entirely ependent on the weather,
he said- If the weather remains dry
during July and if there are rains in
August, the spread of pollen should
be light. Last year's season was a
comparatively light one because of
The Campus Beautiful .. .
The tree trimming operation now
being caried out to further beautify
the campus is the first thorough job
of its kind to be assumed in fifteen
years, Edward C. Pardon, Superin-
tendant of Operations and Mainten-
ance anounced today.
Amid piles of lumber and birch-
bark camouflaged drain pipes, Rob-
,rt Mellencamp, director of stage
craft for the "Papa Is All" set, ex-
plained the principal of scenery con-
Faculty To Give
The first in a summer series of
four chamber music programs will
be presented by faculty and guest
faculty members of the School of
Music at 8:30 p.m. tomorrow in the
Rackham Lecture Hall.
The program will include Schu-
bert's Quartet in A minor, Opus 29,
and his Trio in B-flat major, Opus
99, and will feature Quartet No. 7,
for two violins, viola and cello, by
Quincy Porter. Porter, a guest in-
structor for the summer session, is
director of the New England Conser-
vatory of Music and a widely known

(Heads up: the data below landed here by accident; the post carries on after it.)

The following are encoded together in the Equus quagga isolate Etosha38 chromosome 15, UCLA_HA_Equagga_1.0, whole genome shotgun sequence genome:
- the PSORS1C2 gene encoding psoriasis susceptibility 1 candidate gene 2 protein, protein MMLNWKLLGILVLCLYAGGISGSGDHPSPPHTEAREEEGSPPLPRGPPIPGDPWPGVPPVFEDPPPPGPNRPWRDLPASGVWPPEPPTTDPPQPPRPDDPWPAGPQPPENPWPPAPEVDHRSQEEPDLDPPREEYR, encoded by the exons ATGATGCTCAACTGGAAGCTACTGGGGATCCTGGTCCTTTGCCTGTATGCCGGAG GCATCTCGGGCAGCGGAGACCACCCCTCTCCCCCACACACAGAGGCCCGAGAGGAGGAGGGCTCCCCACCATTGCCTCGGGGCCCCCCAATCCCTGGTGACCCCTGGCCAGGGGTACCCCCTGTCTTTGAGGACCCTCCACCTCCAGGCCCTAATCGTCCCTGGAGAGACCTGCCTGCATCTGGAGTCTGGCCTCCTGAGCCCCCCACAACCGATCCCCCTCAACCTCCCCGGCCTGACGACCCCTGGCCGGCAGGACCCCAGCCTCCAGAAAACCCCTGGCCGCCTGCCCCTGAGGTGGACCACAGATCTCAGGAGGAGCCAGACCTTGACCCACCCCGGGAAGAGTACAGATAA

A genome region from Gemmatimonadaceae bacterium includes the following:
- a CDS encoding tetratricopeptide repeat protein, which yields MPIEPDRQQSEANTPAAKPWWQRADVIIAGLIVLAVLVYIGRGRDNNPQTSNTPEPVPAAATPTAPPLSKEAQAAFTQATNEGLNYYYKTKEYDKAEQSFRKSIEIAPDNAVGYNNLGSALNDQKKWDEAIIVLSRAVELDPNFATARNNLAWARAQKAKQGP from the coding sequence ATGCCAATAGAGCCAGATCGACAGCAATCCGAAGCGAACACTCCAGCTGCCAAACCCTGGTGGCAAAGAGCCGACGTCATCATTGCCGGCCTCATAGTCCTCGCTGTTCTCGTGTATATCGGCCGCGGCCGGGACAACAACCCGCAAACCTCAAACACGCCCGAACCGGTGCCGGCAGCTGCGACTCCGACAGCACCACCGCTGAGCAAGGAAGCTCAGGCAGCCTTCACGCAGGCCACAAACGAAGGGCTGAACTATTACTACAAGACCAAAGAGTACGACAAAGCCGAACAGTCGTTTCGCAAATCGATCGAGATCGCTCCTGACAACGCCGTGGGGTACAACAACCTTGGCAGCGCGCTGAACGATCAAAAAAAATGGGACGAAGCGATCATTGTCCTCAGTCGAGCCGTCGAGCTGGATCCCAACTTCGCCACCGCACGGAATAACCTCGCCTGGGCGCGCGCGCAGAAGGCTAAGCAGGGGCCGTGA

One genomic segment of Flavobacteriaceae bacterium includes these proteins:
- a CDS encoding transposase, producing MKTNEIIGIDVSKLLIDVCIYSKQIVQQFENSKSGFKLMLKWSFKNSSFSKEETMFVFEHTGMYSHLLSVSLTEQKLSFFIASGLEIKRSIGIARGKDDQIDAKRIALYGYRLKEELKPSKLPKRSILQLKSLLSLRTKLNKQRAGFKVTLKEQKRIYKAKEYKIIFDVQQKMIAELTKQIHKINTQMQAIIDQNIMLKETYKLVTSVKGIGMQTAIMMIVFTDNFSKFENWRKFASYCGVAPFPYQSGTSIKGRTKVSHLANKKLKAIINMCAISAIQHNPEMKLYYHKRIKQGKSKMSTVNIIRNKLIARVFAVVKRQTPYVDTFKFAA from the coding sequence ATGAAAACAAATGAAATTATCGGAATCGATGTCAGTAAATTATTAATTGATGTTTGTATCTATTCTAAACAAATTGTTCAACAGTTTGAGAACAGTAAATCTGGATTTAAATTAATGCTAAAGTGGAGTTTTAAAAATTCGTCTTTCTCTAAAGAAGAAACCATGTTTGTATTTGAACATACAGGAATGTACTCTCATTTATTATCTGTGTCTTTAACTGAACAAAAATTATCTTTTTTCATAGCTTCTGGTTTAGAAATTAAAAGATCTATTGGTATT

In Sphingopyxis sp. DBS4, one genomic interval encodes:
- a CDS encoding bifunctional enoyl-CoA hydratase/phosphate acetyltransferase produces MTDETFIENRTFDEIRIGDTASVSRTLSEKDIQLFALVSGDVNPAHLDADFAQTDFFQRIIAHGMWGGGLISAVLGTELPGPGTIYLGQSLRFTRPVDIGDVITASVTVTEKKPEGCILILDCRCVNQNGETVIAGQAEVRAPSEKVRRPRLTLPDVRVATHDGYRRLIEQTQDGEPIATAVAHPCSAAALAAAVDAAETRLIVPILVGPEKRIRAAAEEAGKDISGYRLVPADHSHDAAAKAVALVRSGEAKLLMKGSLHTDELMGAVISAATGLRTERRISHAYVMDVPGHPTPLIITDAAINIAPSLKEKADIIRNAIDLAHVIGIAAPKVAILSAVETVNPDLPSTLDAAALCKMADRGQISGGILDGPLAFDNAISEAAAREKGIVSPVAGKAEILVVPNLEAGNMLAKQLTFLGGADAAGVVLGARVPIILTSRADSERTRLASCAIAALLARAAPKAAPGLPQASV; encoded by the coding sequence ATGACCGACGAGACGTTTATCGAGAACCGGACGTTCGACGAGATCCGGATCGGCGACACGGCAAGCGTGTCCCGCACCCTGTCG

The selections will be presented by
Gilbert Ross and Lois Porter, violin-
ists, Louise Rood, violist, Oliver Edel,
cellist and Lee Pattison, pianist.
This program, as well as the rest
of the series, is open to the public.
* * *
Price To Present
Prof. Percival Price, University
Carillonneur, will present a carillon
recital at 3 p.m. tomorrow.
His program will include Sara-
bande, Minuet for a Musical Clock
and Buree, by Handel; Requiem,.
Agnus Dei, by Verdi; Carillon Com-
positions by Kamiel Lefevere, three
Finnish airs-Gay Young Bachelor,
Lovely Rose and Dear Land of Home;
and four hymns-Gerontius, Sicilian
Mariner's Hymn, Saint Peter and
Now the Day Is Over.
U.S. To Form
WASHINGTON, July 5-(P)-The
United States Government has de-
cided to try to make dempcracy work
in as much of Korea as possible, with
or without the cooperation of Russia,
diplomatic officials said today.
The Soviet Union was reported by
these informants to have ignored